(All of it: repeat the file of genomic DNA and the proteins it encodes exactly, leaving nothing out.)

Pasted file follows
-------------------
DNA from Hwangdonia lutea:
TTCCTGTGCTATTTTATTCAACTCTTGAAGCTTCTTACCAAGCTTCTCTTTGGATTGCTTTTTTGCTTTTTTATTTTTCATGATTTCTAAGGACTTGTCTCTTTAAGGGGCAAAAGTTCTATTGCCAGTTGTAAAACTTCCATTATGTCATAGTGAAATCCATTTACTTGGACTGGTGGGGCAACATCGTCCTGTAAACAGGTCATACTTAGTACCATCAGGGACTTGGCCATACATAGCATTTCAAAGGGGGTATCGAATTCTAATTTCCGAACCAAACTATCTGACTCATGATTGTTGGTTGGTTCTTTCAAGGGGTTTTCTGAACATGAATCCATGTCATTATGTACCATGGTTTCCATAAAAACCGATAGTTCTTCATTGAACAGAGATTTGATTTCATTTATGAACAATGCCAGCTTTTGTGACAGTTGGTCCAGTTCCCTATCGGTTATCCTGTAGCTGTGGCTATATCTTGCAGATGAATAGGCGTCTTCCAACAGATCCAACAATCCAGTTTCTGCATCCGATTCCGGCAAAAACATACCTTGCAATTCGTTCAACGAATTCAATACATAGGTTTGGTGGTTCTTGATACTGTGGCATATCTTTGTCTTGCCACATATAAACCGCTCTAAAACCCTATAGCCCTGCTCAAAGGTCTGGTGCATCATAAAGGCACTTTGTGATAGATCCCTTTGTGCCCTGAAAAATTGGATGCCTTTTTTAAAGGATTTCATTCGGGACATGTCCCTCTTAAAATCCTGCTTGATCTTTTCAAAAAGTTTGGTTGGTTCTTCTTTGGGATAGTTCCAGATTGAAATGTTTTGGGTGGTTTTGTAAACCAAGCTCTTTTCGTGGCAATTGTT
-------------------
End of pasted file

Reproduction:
DNA from Hwangdonia lutea:
TTCCTGTGCTATTTTATTCAACTCTTGAAGCTTCTTACCAAGCTTCTCTTTGGATTGCTTTTTTGCTTTTTTATTTTTCATGATTTCTAAGGACTTGTCTCTTTAAGGGGCAAAAGTTCTATTGCCAGTTGTAAAACTTCCATTATGTCATAGTGAAATCCATTTACTTGGACTGGTGGGGCAACATCGTCCTGTAAACAGGTCATACTTAGTACCATCAGGGACTTGGCCATACATAGCATTTCAAAGGGGGTATCGAATTCTAATTTCCGAACCAAACTATCTGACTCATGATTGTTGGTTGGTTCTTTCAAGGGGTTTTCTGAACATGAATCCATGTCATTATGTACCATGGTTTCCATAAAAACCGATAGTTCTTCATTGAACAGAGATTTGATTTCATTTATGAACAATGCCAGCTTTTGTGACAGTTGGTCCAGTTCCCTATCGGTTATCCTGTAGCTGTGGCTATATCTTGCAGATGAATAGGCGTCTTCCAACAGATCCAACAATCCAGTTTCTGCATCCGATTCCGGCAAAAACATACCTTGCAATTCGTTCAACGAATTCAATACATAGGTTTGGTGGTTCTTGATACTGTGGCATATCTTTGTCTTGCCACATATAAACCGCTCTAAAACCCTATAGCCCTGCTCAAAGGTCTGGTGCATCATAAAGGCACTTTGTGATAGATCCCTTTGTGCCCTGAAAAATTGGATGCCTTTTTTAAAGGATTTCATTCGGGACATGTCCCTCTTAAAATCCTGCTTGATCTTTTCAAAAAGTTTGGTTGGTTCTTCTTTGGGATAGTTCCAGATTGAAATGTTTTGGGTGGTTTTGTAAACCAAGCTCTTTTCGTGGCAATTGTT